Is road rage an emotion?
Road rage is not an emotion but an expression of one. Anger is the driving force behind road rage, and many instances of road rage occur because a person feels they have been treated unfairly. It is also closely linked to other emotional experiences. Evidence suggests that road rage often occurs as a response to increased stress loads and feelings associated with a loss of control over one’s life. Angry drivers are more likely to get into a car accident, and the best advice may be to avoid driving when upset.
How is road rage bad?
Road ragers substantially increase the risk of serious physical and psychological injuries while driving. Evidence suggests that 67% of crashes that resulted in fatalities involved aggressive drivers. In addition to the risk of injury, there are substantial costs associated with car accidents. In a 2020 report, The Centers for Disease Control and Prevention reported that medical expenses and productivity losses associated with traffic crashes exceeded $75 billion.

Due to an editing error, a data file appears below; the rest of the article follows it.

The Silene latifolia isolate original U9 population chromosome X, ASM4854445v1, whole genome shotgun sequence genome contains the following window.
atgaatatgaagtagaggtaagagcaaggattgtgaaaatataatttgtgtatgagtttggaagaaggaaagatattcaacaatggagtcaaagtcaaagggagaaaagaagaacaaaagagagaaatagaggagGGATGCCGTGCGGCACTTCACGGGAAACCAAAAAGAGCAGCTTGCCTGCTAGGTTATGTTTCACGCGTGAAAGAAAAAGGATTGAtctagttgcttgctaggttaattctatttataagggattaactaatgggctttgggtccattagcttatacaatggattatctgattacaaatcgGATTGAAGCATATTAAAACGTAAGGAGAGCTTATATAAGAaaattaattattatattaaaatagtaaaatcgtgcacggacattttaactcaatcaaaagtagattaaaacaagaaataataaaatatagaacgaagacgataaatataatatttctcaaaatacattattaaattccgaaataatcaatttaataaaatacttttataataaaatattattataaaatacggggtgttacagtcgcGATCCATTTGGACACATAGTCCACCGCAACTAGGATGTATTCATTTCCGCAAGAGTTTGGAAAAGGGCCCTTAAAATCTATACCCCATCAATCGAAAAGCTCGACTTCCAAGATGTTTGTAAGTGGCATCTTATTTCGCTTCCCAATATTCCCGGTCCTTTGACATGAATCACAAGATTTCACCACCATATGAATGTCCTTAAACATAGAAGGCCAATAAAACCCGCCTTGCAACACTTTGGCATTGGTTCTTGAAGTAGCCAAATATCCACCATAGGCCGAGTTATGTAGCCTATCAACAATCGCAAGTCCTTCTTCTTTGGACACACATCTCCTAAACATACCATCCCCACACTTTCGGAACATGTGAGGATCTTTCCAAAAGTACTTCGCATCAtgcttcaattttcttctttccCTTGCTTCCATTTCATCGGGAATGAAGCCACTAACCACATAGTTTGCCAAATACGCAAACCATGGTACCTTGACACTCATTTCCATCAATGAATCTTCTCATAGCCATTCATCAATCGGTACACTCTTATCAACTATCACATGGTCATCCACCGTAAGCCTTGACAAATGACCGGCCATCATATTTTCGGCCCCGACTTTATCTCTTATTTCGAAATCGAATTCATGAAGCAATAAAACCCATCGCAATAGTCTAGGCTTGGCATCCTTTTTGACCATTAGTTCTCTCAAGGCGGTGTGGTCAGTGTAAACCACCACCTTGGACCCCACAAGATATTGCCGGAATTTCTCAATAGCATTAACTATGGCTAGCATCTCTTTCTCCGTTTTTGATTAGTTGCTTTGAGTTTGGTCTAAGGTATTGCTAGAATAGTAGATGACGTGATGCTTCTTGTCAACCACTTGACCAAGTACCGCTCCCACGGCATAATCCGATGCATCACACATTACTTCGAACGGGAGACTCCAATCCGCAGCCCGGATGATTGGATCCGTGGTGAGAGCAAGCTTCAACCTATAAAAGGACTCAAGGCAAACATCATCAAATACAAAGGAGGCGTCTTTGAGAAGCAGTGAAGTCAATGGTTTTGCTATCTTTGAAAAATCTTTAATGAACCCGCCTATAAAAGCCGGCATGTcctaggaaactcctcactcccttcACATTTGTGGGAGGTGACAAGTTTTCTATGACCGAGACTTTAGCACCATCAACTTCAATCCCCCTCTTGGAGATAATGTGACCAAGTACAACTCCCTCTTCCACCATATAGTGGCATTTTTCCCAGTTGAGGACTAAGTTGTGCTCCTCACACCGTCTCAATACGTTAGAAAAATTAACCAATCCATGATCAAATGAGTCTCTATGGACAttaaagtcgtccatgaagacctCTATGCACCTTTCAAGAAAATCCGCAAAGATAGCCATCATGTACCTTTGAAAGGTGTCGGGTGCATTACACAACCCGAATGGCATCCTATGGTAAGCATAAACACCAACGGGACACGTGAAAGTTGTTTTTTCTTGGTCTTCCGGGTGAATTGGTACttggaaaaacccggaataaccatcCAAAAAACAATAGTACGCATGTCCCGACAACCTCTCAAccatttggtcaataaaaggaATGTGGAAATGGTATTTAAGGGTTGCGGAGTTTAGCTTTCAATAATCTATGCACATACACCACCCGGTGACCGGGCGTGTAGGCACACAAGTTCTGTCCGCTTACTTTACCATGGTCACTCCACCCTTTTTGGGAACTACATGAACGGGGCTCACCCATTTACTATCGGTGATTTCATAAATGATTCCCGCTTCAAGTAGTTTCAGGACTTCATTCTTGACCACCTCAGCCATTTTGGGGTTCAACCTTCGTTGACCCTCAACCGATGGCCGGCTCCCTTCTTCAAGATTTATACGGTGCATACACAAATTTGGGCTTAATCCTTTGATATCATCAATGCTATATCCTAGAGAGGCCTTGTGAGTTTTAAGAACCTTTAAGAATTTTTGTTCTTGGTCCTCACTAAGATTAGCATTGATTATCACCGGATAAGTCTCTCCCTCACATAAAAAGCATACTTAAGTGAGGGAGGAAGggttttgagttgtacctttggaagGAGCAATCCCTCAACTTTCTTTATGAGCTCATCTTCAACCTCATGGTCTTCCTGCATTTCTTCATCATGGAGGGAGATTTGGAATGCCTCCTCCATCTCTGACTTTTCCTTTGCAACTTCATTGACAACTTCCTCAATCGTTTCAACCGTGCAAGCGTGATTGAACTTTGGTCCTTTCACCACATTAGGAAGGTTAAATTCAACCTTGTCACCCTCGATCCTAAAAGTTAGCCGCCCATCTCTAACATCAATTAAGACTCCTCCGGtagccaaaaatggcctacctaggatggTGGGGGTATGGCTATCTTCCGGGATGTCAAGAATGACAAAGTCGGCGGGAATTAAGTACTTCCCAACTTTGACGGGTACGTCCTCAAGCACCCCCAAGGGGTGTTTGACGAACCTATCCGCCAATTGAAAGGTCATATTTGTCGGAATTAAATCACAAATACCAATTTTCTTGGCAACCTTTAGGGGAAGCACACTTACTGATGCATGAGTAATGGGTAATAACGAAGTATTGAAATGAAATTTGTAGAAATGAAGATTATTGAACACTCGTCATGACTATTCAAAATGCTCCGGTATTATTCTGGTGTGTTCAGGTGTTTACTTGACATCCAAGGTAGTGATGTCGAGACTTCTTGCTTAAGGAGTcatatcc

Road rage likely considerably increases the risk of a serious accident. Even if a person avoids physical injury, the chances of developing conditions like posttraumatic stress disorder (PTSD) are significant. One study found that over 20% of car crash survivors met criteria for PTSD.
What type of personality has road rage?
Evidence suggests that several psychological factors might contribute to road rage. Personality factors like a tendency to displace anger and a willingness to blame others are likely the most significant. Evidence also suggests that personality disorders may play a role in road rage, most notably borderline personality disorder (BPD). BPD has many of the hallmark dysfunctions necessary for road rage, such as impulsivity, sudden mood swings, inappropriate anger, and paranoid ideation.
How should you react to road rage?